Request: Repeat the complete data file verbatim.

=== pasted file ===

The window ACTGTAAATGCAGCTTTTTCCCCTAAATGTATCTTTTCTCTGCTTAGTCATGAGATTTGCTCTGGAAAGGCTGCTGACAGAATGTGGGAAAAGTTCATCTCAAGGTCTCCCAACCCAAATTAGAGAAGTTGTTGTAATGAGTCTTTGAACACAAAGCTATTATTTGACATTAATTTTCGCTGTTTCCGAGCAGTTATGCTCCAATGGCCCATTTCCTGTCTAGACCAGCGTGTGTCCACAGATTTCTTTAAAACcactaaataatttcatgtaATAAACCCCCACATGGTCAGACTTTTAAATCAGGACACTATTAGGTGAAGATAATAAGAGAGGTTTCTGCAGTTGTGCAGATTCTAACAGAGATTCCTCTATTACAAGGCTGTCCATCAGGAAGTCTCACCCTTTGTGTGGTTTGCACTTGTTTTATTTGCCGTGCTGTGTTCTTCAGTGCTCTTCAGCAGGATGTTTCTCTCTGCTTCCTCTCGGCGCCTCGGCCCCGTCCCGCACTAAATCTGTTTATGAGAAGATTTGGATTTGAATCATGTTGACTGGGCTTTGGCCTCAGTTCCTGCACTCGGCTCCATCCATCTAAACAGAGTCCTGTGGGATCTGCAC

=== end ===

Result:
The window ACTGTAAATGCAGCTTTTTCCCCTAAATGTATCTTTTCTCTGCTTAGTCATGAGATTTGCTCTGGAAAGGCTGCTGACAGAATGTGGGAAAAGTTCATCTCAAGGTCTCCCAACCCAAATTAGAGAAGTTGTTGTAATGAGTCTTTGAACACAAAGCTATTATTTGACATTAATTTTCGCTGTTTCCGAGCAGTTATGCTCCAATGGCCCATTTCCTGTCTAGACCAGCGTGTGTCCACAGATTTCTTTAAAACcactaaataatttcatgtaATAAACCCCCACATGGTCAGACTTTTAAATCAGGACACTATTAGGTGAAGATAATAAGAGAGGTTTCTGCAGTTGTGCAGATTCTAACAGAGATTCCTCTATTACAAGGCTGTCCATCAGGAAGTCTCACCCTTTGTGTGGTTTGCACTTGTTTTATTTGCCGTGCTGTGTTCTTCAGTGCTCTTCAGCAGGATGTTTCTCTCTGCTTCCTCTCGGCGCCTCGGCCCCGTCCCGCACTAAATCTGTTTATGAGAAGATTTGGATTTGAATCATGTTGACTGGGCTTTGGCCTCAGTTCCTGCACTCGGCTCCATCCATCTAAACAGAGTCCTGTGGGATCTGCAC